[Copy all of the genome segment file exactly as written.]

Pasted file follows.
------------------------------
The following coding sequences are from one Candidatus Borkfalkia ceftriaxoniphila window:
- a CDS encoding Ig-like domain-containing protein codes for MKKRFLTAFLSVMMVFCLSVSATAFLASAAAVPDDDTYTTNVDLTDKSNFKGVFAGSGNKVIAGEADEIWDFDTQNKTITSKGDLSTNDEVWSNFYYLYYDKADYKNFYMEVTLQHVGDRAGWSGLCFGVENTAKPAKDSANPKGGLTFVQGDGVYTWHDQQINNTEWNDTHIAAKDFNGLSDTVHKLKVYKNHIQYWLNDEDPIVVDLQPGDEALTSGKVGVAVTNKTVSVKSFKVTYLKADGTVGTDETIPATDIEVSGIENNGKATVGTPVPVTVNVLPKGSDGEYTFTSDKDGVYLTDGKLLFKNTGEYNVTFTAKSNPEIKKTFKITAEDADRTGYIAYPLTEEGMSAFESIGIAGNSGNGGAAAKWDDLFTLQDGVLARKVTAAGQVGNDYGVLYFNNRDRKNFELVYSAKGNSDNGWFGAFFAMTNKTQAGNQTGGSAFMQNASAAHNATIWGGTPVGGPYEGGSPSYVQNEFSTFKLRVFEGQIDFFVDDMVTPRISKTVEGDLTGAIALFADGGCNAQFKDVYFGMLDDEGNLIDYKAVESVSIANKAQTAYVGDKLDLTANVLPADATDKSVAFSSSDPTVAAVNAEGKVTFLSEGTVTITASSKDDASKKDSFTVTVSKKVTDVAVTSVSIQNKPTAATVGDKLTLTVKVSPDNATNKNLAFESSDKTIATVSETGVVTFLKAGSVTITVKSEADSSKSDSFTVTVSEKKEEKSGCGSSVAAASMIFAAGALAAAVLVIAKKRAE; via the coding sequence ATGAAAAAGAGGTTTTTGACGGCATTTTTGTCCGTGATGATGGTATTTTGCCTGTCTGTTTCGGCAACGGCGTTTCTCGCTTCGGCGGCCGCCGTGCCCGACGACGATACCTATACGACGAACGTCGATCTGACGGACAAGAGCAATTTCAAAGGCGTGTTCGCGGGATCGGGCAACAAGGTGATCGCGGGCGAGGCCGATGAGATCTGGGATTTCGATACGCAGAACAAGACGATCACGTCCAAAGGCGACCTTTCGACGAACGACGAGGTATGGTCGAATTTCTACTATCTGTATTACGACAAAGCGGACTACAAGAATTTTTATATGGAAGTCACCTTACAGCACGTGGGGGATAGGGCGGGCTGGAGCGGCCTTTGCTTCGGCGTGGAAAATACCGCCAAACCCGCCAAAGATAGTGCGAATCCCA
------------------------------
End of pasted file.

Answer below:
The following coding sequences are from one Candidatus Borkfalkia ceftriaxoniphila window:
- a CDS encoding Ig-like domain-containing protein codes for MKKRFLTAFLSVMMVFCLSVSATAFLASAAAVPDDDTYTTNVDLTDKSNFKGVFAGSGNKVIAGEADEIWDFDTQNKTITSKGDLSTNDEVWSNFYYLYYDKADYKNFYMEVTLQHVGDRAGWSGLCFGVENTAKPAKDSANPKGGLTFVQGDGVYTWHDQQINNTEWNDTHIAAKDFNGLSDTVHKLKVYKNHIQYWLNDEDPIVVDLQPGDEALTSGKVGVAVTNKTVSVKSFKVTYLKADGTVGTDETIPATDIEVSGIENNGKATVGTPVPVTVNVLPKGSDGEYTFTSDKDGVYLTDGKLLFKNTGEYNVTFTAKSNPEIKKTFKITAEDADRTGYIAYPLTEEGMSAFESIGIAGNSGNGGAAAKWDDLFTLQDGVLARKVTAAGQVGNDYGVLYFNNRDRKNFELVYSAKGNSDNGWFGAFFAMTNKTQAGNQTGGSAFMQNASAAHNATIWGGTPVGGPYEGGSPSYVQNEFSTFKLRVFEGQIDFFVDDMVTPRISKTVEGDLTGAIALFADGGCNAQFKDVYFGMLDDEGNLIDYKAVESVSIANKAQTAYVGDKLDLTANVLPADATDKSVAFSSSDPTVAAVNAEGKVTFLSEGTVTITASSKDDASKKDSFTVTVSKKVTDVAVTSVSIQNKPTAATVGDKLTLTVKVSPDNATNKNLAFESSDKTIATVSETGVVTFLKAGSVTITVKSEADSSKSDSFTVTVSEKKEEKSGCGSSVAAASMIFAAGALAAAVLVIAKKRAE; via the coding sequence ATGAAAAAGAGGTTTTTGACGGCATTTTTGTCCGTGATGATGGTATTTTGCCTGTCTGTTTCGGCAACGGCGTTTCTCGCTTCGGCGGCCGCCGTGCCCGACGACGATACCTATACGACGAACGTCGATCTGACGGACAAGAGCAATTTCAAAGGCGTGTTCGCGGGATCGGGCAACAAGGTGATCGCGGGCGAGGCCGATGAGATCTGGGATTTCGATACGCAGAACAAGACGATCACGTCCAAAGGCGACCTTTCGACGAACGACGAGGTATGGTCGAATTTCTACTATCTGTATTACGACAAAGCGGACTACAAGAATTTTTATATGGAAGTCACCTTACAGCACGTGGGGGATAGGGCGGGCTGGAGCGGCCTTTGCTTCGGCGTGGAAAATACCGCCAAACCCGCCAAAGATAGTGCGAATCCCA